Work to transform Inverness Castle into a tourist attraction is expected to start later this year.
Built on a hill overlooking the River Ness, the property is currently the base for the city's courts service.
But the Scottish Courts and Tribunal Service is preparing to vacate the castle and move into a new building.
Highland Council is leading the project to create a museum, art galleries and hotel accommodation at the site.
A contract for work including asbestos and timber preservation surveys and structural checks will be put out to tender in May.
Planning applications for hoardings to screen the castle during construction phases, and to change the use of the building, are expected to be submitted between March and June.
The castle could open as an attraction 2025, depending on what is identified in the surveys and structural checks.
The project forms part of the £315m Inverness and Highland City-Region Deal, which involves investment from the Scottish and UK governments, Highland Council, Highlands and Islands Enterprise and University of the Highlands and Islands.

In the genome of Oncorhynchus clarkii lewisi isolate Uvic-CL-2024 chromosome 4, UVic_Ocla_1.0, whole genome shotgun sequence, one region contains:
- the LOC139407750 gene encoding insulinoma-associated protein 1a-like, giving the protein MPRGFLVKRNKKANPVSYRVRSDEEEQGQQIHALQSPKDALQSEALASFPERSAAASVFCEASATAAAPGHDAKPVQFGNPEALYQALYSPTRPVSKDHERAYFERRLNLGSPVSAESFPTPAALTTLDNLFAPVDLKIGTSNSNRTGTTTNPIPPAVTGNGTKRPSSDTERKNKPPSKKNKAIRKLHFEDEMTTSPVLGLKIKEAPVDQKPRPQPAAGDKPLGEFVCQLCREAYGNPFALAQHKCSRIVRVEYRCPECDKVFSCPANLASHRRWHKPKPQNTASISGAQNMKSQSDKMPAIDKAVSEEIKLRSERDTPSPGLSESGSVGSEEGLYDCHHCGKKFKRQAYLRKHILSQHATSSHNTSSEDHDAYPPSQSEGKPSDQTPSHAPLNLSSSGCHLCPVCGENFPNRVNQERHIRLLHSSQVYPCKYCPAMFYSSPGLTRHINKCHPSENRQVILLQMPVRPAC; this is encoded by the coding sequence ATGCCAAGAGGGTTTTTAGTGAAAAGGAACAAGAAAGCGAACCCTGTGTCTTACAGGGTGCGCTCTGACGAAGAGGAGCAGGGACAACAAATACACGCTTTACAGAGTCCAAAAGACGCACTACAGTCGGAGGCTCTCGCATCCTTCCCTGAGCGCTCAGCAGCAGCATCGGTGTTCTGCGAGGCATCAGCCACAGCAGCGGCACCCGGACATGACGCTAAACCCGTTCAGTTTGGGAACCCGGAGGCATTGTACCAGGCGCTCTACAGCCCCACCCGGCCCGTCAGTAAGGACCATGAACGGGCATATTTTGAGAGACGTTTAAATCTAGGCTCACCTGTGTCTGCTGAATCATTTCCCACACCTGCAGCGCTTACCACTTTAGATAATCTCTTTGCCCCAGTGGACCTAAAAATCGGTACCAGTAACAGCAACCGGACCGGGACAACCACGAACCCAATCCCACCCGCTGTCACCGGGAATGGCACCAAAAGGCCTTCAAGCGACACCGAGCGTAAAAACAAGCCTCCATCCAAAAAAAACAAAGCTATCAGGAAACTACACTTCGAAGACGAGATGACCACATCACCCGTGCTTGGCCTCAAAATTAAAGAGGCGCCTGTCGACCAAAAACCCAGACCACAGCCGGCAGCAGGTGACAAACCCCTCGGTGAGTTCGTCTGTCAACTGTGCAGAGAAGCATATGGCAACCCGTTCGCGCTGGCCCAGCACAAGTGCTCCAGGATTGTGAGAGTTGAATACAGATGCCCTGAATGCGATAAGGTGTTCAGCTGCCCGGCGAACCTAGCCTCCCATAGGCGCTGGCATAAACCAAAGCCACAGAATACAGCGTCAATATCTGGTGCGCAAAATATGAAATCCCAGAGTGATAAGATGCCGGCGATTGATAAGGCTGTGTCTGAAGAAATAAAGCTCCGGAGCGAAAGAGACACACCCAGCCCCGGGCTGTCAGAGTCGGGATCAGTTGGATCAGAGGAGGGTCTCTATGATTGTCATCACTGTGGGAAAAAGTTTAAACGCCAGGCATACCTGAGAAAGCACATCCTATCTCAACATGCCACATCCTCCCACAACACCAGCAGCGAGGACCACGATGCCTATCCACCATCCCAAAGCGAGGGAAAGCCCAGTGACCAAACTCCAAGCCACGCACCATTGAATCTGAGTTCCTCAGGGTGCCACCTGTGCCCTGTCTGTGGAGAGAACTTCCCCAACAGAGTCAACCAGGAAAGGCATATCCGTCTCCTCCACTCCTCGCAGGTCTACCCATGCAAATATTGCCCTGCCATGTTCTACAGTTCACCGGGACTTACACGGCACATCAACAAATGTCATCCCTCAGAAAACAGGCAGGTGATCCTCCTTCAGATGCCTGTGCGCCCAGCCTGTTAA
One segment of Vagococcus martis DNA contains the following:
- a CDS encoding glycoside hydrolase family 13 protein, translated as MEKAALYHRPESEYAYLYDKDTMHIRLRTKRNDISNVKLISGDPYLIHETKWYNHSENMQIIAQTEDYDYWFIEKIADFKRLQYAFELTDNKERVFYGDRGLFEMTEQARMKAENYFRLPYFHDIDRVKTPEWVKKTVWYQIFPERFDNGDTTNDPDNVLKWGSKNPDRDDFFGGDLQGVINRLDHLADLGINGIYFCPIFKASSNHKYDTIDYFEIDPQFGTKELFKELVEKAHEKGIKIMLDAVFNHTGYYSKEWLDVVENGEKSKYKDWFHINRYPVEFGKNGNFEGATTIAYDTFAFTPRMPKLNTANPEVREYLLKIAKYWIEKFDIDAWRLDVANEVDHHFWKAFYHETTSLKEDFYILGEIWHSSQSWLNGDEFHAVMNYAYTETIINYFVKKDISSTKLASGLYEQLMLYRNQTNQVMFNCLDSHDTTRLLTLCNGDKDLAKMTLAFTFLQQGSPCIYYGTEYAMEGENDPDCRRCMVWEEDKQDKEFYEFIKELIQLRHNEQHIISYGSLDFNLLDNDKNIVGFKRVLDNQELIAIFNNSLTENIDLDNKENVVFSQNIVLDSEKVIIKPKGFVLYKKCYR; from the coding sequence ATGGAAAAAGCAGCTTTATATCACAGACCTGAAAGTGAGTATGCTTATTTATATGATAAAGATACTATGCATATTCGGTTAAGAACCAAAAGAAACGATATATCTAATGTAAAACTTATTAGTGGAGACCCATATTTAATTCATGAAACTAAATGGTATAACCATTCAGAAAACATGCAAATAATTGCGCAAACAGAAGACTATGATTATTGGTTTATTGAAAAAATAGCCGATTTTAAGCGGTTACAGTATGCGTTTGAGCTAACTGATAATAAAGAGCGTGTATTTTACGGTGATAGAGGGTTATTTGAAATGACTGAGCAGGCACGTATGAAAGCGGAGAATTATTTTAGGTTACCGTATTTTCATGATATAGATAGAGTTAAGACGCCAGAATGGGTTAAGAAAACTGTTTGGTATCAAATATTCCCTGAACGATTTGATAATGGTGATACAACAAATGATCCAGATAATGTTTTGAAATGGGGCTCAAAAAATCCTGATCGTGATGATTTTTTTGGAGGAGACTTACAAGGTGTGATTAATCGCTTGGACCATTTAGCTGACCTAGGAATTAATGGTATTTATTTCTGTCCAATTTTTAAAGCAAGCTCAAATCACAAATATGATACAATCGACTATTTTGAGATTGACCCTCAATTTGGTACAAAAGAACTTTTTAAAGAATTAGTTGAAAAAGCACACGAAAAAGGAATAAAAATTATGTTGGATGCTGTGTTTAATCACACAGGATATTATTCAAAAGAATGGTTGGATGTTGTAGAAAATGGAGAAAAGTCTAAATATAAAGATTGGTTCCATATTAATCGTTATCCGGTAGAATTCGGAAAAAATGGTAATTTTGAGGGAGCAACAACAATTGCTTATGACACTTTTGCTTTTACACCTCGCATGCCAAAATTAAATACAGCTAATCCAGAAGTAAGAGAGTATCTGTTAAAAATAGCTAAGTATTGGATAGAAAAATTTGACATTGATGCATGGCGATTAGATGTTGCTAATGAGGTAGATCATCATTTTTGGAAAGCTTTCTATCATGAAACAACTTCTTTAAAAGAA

Inverness and area provost Helen Carmichael said the castle project was "vital" to the regeneration of Inverness city centre, and the wider tourism economy of the Highland region.
She said: "I am excited at the future prospects of Inverness Castle becoming a 'must-see' attraction that will draw visitors to the Highlands."
Rural Economy and Tourism Secretary Fergus Ewing added: "We want to see a new life for the castle that builds on its existing attraction, offering visitors and locals alike a quality offering that encourages tourists to both visit and stay longer in the area."
The sandstone castle was built in 1836.
It was constructed on a mound overlooking the city and the River Ness. In 1848, a building known as the North Block was added and served as a prison.
It is thought that there may have been a castle on the site from as far back as the 11th Century.